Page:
Javascript so unobtrusive, no one sees it coming.
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NinjaScript is a jQuery library designed to allow unobstrusive scripting simply and easily. Essentially, we use jQuery selectors to apply behavior the same way we use CSS stylesheets to apply stylings. Additionally, NinjaScript makes it easy to package up useful behaviors and apply them quickly to disparate elements, or in different projects.

The Unobtrusive Ideal

Really, unobtrusive scripting is logical extension of the concept of Separation of Concerns. We haven't put "style" attributes in our HTML since 1998, so why do we still use "onclick"? Put all your behavior in one place, and you know where to look when you're trying to figure out why it doesn't work. Plus, it makes it easier to build your site such that it'll work for those benighted souls who don't have Javascript enabled or available. NinjaScript makes it reasonable to build a site that degrades gracefully.


Nothing helps explain this like some examples.

    <script src="/js/jquery-1.4.js type="text/javascript" />
    <script src="/js/jquery.ninja_script.js" type="text/javascript" />

    <script type="javascript">

      "#mail form.new_mail": $.ninja.ajax_submission,
      "#message_list .item": {
        transform: function(elem) {
          $(elem).delay(5000).slideUp(600, function(){$(elem).remove()})
        events: {
          click: function(event, elem) {
      ".has_tooltip': {
        mouseover: function(event, elem){

That behavior block sets up three behaviors:

  1. It converts a normal form (could be a POST, GET, whatever) into an AJAX submission. By default, we'll put a "busy" overlay over the form until we get a response, and add any error messages to a list of error messages. This behavior is packaged as $.ninja.ajax_submission
  2. It adds a decay behavior to messages, using jQuery effects.
  3. It applies a tooltip mouseover effect to elements with a "tooltip" class. We elide the details of what that effect is for the purposes of example.

Notice that behaviors are defined in three different, intermixable styles:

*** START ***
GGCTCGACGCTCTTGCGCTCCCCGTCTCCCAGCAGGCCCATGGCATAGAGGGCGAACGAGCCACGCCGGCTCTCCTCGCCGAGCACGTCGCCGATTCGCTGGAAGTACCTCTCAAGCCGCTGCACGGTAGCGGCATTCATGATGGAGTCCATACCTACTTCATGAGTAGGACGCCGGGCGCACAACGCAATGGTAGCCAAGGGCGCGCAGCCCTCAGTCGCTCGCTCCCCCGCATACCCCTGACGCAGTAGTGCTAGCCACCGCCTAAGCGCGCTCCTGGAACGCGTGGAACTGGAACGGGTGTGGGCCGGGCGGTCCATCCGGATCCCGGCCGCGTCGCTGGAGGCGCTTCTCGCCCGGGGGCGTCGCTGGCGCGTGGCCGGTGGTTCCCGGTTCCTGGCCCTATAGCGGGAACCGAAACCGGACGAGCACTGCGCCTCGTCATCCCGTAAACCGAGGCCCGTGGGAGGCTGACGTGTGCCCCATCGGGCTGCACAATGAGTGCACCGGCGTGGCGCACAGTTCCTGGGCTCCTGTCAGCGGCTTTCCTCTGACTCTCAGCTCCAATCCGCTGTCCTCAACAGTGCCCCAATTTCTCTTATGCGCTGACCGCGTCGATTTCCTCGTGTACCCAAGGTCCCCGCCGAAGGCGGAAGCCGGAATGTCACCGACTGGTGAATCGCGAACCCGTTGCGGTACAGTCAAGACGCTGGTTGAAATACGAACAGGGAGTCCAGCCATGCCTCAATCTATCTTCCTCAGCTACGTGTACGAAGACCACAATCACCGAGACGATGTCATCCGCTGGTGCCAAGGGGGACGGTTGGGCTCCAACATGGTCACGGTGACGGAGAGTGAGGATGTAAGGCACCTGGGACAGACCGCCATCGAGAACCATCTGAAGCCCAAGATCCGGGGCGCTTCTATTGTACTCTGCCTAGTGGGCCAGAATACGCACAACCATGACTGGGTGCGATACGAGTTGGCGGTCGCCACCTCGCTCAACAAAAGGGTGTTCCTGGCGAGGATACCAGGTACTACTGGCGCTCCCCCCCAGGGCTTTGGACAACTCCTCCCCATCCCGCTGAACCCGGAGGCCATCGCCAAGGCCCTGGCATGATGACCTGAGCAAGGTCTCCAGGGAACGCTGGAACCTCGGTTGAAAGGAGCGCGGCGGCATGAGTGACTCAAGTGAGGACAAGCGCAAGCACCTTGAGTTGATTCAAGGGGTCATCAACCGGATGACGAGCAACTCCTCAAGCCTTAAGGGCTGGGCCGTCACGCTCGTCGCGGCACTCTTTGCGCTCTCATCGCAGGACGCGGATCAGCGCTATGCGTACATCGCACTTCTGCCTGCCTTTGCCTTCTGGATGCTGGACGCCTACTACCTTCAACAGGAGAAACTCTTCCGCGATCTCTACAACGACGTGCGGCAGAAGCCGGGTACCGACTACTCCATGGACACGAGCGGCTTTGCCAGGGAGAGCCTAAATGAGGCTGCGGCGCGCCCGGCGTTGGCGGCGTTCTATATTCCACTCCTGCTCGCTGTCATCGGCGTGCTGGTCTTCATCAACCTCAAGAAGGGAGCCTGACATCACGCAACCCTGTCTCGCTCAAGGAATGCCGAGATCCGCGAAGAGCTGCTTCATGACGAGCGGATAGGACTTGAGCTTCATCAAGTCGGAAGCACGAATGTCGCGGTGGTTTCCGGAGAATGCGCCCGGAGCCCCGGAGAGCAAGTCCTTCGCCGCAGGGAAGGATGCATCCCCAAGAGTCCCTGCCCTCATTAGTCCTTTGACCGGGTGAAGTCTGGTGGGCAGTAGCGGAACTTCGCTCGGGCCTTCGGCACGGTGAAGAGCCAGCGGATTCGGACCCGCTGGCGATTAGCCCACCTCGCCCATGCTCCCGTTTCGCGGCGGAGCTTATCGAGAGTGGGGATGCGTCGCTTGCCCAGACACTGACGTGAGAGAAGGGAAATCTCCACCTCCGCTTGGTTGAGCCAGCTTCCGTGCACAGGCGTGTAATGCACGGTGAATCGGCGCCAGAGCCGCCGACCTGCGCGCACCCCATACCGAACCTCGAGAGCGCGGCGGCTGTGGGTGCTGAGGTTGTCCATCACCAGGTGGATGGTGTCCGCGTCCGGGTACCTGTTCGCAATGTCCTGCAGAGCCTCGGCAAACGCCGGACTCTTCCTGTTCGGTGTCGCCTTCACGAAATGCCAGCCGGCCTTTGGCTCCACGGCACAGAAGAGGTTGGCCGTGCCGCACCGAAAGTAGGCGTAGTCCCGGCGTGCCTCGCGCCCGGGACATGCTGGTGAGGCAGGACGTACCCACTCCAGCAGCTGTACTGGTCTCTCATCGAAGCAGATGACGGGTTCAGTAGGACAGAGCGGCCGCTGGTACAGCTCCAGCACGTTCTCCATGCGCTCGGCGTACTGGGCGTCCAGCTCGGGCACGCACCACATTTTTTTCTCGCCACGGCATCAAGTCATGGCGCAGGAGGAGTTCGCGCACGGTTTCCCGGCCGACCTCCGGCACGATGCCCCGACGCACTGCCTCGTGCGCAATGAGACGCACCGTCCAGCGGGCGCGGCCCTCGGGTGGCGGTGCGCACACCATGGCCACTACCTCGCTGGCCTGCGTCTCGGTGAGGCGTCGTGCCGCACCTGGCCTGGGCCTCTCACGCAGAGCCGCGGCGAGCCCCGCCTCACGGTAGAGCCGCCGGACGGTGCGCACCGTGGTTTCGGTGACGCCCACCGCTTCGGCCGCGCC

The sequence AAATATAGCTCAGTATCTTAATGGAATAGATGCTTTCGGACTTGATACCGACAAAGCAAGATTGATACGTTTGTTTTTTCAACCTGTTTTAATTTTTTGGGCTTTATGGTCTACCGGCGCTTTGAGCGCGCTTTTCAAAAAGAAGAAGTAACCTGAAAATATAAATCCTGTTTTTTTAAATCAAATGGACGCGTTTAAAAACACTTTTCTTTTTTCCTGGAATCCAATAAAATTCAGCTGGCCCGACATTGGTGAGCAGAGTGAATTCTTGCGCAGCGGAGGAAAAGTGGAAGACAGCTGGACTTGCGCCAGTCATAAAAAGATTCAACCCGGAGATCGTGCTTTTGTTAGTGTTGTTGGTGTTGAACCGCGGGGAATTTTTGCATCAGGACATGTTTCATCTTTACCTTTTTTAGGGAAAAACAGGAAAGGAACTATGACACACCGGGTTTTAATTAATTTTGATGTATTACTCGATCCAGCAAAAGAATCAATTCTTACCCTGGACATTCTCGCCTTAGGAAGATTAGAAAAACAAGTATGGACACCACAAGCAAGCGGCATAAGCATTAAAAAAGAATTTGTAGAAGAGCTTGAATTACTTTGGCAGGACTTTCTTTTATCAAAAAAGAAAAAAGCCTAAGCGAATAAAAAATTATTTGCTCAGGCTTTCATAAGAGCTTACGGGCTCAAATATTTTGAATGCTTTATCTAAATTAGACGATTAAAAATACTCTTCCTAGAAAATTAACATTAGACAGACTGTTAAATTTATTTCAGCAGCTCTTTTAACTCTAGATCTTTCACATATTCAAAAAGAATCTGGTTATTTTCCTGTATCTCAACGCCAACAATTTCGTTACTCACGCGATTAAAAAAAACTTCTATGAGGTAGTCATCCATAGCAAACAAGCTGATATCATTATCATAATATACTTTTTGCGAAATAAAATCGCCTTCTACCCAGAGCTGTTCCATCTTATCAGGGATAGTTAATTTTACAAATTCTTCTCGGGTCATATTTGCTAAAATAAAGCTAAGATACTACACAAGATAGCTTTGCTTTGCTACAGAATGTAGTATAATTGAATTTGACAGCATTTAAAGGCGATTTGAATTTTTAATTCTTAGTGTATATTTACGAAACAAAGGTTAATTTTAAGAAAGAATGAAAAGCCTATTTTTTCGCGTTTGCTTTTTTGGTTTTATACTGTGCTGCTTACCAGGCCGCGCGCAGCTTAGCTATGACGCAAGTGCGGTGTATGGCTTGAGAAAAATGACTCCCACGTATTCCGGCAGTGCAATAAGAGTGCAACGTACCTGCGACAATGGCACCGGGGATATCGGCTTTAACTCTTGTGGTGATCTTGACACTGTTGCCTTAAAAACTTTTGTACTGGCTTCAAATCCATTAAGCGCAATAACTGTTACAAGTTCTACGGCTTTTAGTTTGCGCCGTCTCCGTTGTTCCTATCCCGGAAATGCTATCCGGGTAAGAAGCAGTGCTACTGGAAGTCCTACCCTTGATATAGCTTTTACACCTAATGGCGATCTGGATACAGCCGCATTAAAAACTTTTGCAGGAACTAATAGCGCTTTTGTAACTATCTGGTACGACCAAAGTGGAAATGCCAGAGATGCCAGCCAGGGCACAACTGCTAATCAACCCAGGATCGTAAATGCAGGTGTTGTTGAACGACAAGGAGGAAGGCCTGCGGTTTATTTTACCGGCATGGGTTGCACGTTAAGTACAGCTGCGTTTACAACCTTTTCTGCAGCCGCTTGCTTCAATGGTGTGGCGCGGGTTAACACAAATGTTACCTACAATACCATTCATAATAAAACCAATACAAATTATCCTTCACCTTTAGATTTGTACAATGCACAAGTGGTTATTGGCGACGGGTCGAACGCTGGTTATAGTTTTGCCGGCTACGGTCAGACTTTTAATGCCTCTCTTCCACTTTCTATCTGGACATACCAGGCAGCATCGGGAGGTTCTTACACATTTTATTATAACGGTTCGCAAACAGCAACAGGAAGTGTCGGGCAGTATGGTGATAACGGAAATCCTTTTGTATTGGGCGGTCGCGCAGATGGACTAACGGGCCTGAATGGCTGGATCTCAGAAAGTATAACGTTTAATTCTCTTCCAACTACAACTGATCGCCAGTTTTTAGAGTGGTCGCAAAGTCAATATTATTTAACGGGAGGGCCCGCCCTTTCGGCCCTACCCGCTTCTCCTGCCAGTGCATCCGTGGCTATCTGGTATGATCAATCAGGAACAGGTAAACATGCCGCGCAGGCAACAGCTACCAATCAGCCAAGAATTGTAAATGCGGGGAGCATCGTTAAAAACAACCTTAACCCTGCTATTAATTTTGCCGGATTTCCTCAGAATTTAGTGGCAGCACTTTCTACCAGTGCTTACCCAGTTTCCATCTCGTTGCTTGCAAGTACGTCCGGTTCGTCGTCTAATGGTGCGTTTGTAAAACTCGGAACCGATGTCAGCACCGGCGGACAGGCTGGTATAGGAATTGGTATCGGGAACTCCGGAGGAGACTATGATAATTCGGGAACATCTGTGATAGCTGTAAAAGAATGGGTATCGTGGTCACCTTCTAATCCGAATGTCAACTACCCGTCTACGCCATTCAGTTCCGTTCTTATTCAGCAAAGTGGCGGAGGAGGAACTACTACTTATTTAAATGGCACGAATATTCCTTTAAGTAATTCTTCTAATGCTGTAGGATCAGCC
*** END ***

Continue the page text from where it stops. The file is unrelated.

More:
1. Prepackaged, in the form of a method on the Ninja object (available everywhere as $.ninja)
  2. With a "transform, events, helpers" syntax, which breaks out everything a behavior can do, completly explicitly.
  3. With an abbreviated events form, with the assumption that all we want to do is define a series of event handlers (and possibly a transformer)

Anatomy of a Behavior

NinjaScript applies "behaviors" to elements selected using jQuery's CSS-like selectors. A behavior consists of two things:

  1. A transformer: a function called "transform" that take the element as its argument, and changes it in ways that are appropriate to the behavior. One prepackaged behavior "make_ajax_link" takes a form consisting of a single submit button and converts it into an anchor tag with appropriate attributes.
  2. A list of event handlers - functions in two arguments that take action based on the event and thelement. By default, NinjaScript event handlers swallow the event, preventing the default behavior and preventing the event from bubbling back up the DOM. You can use an array of [handler_function, *strings] to have NinjaScript allow "default" behavior, allow the event to "propagate", or allow the "immediate" propagation of the event (to other handlers on the same element).


NinjaScript is designed to be pretty easy to read, but a brief overview of how it works can aid in understanding.

Basically, NinjaScript is built around an event binding engine. As nodes are added to the DOM that match the selectors provided, the transform functions are run and event handlers are attached to the nodes as appropriate.

We use DOM mutation events to do trigger the binding, which covers most of the browsers out there, as well as a homebrewed event that is raised explicitly for certain dopey browsers (the obvious one) by the NinjaScript machinery.

The upshot is that event handling is much more efficient than delegation, plus we get element transformation along with, so it's a win all around.